Home » Five Pro Business Travel Tips From Hardcore Road Warriors

Five Pro Business Travel Tips From Hardcore Road Warriors

by Chris Poindexter

Now that the holidays are behind us, and the orgy of winter storms is finally moving on, it’s time for corporate road warriors to get back on the road. For those of you new to business travel, it can be a mystery how some people can arrive for work — in a completely strange city — looking fantastic. Those travel pros make it look effortless; they have all their stuff in one bag. One bag! How do they do that?

I know a little about corporate travel from my days on the speaking circuit — 10 cities in 12 days, two weeks out of every month. I was fortunate enough to work with people who had been keeping that brutal schedule for decades. They knew everything about corporate travel, and it showed — in everything from how they packed to where they stayed.

Some things are definitely easier about corporate travel these days. Services like Concur Expense and Google Now make tracking expenses and getting lost in an unfamiliar city things of the past. Google Now can show you where to get food, catch a bus, order a cab, keep track of your flights, and a million other things we used to need a human concierge to arrange.

You can hire your own personal concierge when visiting any big city.

Still, there are some old school travel tricks that can make your life on the road a whole lot easier.

Managing Your Clothing

True travel pros don’t carry their clothing around like some type of modern Bedouin; at most they’re carrying a spare shirt and pair of slacks in case of a spill. No, they’re not wearing two pairs of slacks or a single pantsuit all week — so how do they do it? I used to ship my clothing to the first hotel on my route, with a “guest hold” notification. That way the only thing I had to carry was a small, empty duffle bag. I had a FedEx shipper ID and made good use of it. Keep in mind these were the days before checked bag fees. At the last city on Friday, I’d ship my dirty clothes back home in a box.

Get Your Shirts Pressed & Boxed

There are still a few dry cleaners that will clean, press, wrap, and box your shirts in blocks of five — a number that is not an accident. Keeping your shirts in that condition costs more, but they always look crisp and brand new, no matter how many times they’ve been through the laundry. You can also coordinate your ties in each box with the shirts. Getting your shirts tailor-fitted with extra buttons is also a great way to look like a million dollars on a middle class budget.

Fruit Basket On Travel Days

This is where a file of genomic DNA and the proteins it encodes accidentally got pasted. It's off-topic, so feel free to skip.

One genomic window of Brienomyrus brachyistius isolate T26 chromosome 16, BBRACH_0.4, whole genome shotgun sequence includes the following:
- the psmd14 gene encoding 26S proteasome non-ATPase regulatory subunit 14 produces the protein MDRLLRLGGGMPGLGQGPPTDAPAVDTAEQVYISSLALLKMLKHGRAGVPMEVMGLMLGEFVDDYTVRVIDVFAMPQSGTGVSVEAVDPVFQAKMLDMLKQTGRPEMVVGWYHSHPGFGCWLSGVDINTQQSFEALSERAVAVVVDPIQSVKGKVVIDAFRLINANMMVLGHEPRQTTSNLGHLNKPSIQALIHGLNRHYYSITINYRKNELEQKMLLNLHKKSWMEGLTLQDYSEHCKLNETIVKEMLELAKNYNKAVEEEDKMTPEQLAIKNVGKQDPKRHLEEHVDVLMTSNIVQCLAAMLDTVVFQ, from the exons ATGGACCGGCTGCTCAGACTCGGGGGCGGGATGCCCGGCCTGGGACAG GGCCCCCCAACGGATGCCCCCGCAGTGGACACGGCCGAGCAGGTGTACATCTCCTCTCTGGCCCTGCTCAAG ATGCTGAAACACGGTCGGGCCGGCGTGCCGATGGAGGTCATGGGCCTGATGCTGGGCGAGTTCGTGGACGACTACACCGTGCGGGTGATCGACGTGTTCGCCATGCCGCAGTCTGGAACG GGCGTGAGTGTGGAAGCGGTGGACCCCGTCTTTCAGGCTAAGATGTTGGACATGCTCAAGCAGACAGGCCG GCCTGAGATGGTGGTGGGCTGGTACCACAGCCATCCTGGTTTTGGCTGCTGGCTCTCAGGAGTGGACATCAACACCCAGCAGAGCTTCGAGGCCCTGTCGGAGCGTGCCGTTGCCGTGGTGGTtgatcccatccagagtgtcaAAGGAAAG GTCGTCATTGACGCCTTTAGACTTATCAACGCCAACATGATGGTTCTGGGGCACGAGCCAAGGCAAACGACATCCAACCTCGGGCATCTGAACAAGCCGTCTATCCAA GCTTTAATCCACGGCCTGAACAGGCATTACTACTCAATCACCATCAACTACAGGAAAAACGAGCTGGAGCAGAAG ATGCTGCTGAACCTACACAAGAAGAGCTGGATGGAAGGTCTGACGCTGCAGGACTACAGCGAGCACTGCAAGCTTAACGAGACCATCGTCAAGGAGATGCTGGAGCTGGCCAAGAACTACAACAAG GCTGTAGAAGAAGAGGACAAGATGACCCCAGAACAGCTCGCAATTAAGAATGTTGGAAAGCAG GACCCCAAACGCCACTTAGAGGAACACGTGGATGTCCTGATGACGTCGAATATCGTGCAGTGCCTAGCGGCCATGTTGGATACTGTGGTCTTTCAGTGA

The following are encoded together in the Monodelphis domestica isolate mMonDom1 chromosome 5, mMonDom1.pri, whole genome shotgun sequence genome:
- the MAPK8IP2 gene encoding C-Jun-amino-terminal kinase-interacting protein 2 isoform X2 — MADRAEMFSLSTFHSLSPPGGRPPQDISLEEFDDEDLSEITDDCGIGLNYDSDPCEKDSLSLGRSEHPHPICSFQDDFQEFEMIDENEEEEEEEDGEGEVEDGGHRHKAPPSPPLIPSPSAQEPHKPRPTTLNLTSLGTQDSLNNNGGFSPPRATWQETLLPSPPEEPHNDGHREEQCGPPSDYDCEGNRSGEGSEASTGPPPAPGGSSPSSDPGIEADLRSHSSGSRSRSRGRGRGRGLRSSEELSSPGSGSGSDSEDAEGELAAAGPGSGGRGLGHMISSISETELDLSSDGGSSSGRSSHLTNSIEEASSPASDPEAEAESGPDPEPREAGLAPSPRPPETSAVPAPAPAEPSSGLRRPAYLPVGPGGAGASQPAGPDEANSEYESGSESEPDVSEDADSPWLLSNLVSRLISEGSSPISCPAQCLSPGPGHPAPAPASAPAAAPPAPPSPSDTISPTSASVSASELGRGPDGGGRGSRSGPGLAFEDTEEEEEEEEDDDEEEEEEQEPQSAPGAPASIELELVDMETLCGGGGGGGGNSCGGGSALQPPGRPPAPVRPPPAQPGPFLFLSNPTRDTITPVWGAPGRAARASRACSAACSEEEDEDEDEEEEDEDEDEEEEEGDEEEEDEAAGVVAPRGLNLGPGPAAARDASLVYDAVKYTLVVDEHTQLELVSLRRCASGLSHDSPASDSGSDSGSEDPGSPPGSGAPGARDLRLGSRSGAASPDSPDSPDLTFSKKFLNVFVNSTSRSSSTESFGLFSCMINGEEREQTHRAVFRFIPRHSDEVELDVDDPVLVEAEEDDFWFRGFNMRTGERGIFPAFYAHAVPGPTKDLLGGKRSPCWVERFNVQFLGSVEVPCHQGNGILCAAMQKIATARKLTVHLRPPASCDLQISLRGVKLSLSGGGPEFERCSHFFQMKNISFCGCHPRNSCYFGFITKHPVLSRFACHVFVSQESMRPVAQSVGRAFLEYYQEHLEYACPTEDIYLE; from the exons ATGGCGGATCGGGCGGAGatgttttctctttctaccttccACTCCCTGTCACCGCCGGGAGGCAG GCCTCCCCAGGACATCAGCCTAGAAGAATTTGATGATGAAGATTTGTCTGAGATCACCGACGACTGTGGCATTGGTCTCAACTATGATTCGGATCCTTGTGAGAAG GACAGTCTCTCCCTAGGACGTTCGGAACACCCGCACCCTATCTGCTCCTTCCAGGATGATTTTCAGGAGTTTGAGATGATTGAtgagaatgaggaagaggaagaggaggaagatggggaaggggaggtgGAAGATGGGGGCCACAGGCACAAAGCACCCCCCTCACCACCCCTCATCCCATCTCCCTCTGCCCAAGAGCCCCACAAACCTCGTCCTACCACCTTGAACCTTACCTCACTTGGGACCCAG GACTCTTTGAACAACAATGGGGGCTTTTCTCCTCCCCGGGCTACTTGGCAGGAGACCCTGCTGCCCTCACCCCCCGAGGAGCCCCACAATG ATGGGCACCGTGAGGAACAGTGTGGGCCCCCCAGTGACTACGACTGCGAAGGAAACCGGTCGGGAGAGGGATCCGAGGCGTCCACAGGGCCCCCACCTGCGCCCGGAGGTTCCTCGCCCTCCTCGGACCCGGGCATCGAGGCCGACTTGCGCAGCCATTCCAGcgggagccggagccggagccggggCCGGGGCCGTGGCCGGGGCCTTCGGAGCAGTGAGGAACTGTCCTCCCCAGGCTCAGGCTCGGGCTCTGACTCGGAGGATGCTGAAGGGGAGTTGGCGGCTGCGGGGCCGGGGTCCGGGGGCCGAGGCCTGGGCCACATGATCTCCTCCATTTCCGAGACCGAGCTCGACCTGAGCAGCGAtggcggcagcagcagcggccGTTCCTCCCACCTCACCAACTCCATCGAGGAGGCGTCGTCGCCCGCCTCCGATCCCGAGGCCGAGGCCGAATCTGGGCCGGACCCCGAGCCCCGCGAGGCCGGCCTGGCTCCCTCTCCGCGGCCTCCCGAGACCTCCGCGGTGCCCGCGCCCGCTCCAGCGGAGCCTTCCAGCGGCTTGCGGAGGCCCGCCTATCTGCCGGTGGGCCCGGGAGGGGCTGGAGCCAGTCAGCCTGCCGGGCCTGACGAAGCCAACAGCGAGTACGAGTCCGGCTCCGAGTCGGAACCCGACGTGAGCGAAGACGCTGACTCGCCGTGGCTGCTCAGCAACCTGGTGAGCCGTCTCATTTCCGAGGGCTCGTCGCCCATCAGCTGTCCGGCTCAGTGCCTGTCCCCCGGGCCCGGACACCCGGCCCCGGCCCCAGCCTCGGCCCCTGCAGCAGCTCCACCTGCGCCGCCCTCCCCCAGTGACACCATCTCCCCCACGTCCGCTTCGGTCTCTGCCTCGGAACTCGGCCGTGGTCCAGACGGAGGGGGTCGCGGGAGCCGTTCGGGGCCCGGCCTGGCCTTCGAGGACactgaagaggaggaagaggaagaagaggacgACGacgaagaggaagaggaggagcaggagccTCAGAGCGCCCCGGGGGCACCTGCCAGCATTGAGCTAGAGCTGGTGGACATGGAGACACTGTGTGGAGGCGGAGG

This tip, which I got from one of the older guys, was a life-saver more times than I can count. On travel days, have a fruit basket delivered to your hotel room early in the day. That insures the hotel doesn’t give your room away if you’re late… and you will be late sometimes. If you do arrive late, you’ll also spare yourself the extra time of running around at 2:30 am trying to find some fast, greasy food that will certainly spoil what little sleep you’re likely to get. You can also sleep in later in the morning, since breakfast is already in your room. Toss an apple in your pocket on the way out the door in case of a mid-morning blood sugar attack. You’ll be amazed how much time you spend trying to find food.

Starbucks Gift Cards

I used to buy stacks of $5 Starbuck’s gift cards, and hand them out like candy to service people who were not accustomed to receiving tips. I’d hand out gift cards to courtesy car drivers, hotel clerks, flight attendants, and maids (but not restaurant servers), and anytime I saw someone really going out of their way to help out. I knew it was a good strategy when I showed up at a hotel I hadn’t visited for six months and the doorman jerked open the cab door with hearty, “Hey, coffee guy!” The simple gesture of buying people a cup of coffee or tea can be such a powerful force.

Concierge Service

Even in the modern era of Google Now and context-sensitive service information, a good concierge is hard to beat. Most hotels have done away with them, but you can still hire your own when visiting almost any big city. Yes, those services are expensive, and they mark up every service you order, but that phone number is better than the Bat Signal in a strange city. More than once I called a local concierge service and ordered limos, refreshments, and even a catered lunch when a convention center dropped the ball on meal service for one of my programs. If your life depends on having a helicopter waiting to whisk you across town over rush hour traffic, a local concierge service is how you arrange it.

These days everyone is operating a lot leaner for travel, but there are still ways to work large without breaking your budget.

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